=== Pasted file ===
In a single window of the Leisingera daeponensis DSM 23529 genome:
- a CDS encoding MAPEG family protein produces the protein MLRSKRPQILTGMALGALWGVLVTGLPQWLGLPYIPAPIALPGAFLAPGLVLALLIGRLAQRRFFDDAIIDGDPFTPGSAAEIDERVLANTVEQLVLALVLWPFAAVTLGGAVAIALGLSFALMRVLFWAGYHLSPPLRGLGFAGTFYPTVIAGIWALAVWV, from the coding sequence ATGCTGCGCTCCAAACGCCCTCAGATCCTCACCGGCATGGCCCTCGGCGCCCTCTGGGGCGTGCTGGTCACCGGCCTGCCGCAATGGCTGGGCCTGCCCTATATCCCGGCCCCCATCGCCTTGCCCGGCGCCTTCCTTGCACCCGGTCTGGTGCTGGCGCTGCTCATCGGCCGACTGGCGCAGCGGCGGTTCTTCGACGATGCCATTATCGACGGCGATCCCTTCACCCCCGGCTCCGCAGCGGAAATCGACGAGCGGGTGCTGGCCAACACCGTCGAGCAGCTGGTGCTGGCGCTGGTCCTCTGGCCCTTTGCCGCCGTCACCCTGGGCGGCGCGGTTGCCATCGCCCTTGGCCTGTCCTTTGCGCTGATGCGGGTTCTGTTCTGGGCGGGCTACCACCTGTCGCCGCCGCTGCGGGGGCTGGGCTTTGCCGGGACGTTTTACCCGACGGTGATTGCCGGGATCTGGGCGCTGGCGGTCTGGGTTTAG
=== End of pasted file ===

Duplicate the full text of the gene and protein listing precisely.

In a single window of the Leisingera daeponensis DSM 23529 genome:
- a CDS encoding MAPEG family protein produces the protein MLRSKRPQILTGMALGALWGVLVTGLPQWLGLPYIPAPIALPGAFLAPGLVLALLIGRLAQRRFFDDAIIDGDPFTPGSAAEIDERVLANTVEQLVLALVLWPFAAVTLGGAVAIALGLSFALMRVLFWAGYHLSPPLRGLGFAGTFYPTVIAGIWALAVWV, from the coding sequence ATGCTGCGCTCCAAACGCCCTCAGATCCTCACCGGCATGGCCCTCGGCGCCCTCTGGGGCGTGCTGGTCACCGGCCTGCCGCAATGGCTGGGCCTGCCCTATATCCCGGCCCCCATCGCCTTGCCCGGCGCCTTCCTTGCACCCGGTCTGGTGCTGGCGCTGCTCATCGGCCGACTGGCGCAGCGGCGGTTCTTCGACGATGCCATTATCGACGGCGATCCCTTCACCCCCGGCTCCGCAGCGGAAATCGACGAGCGGGTGCTGGCCAACACCGTCGAGCAGCTGGTGCTGGCGCTGGTCCTCTGGCCCTTTGCCGCCGTCACCCTGGGCGGCGCGGTTGCCATCGCCCTTGGCCTGTCCTTTGCGCTGATGCGGGTTCTGTTCTGGGCGGGCTACCACCTGTCGCCGCCGCTGCGGGGGCTGGGCTTTGCCGGGACGTTTTACCCGACGGTGATTGCCGGGATCTGGGCGCTGGCGGTCTGGGTTTAG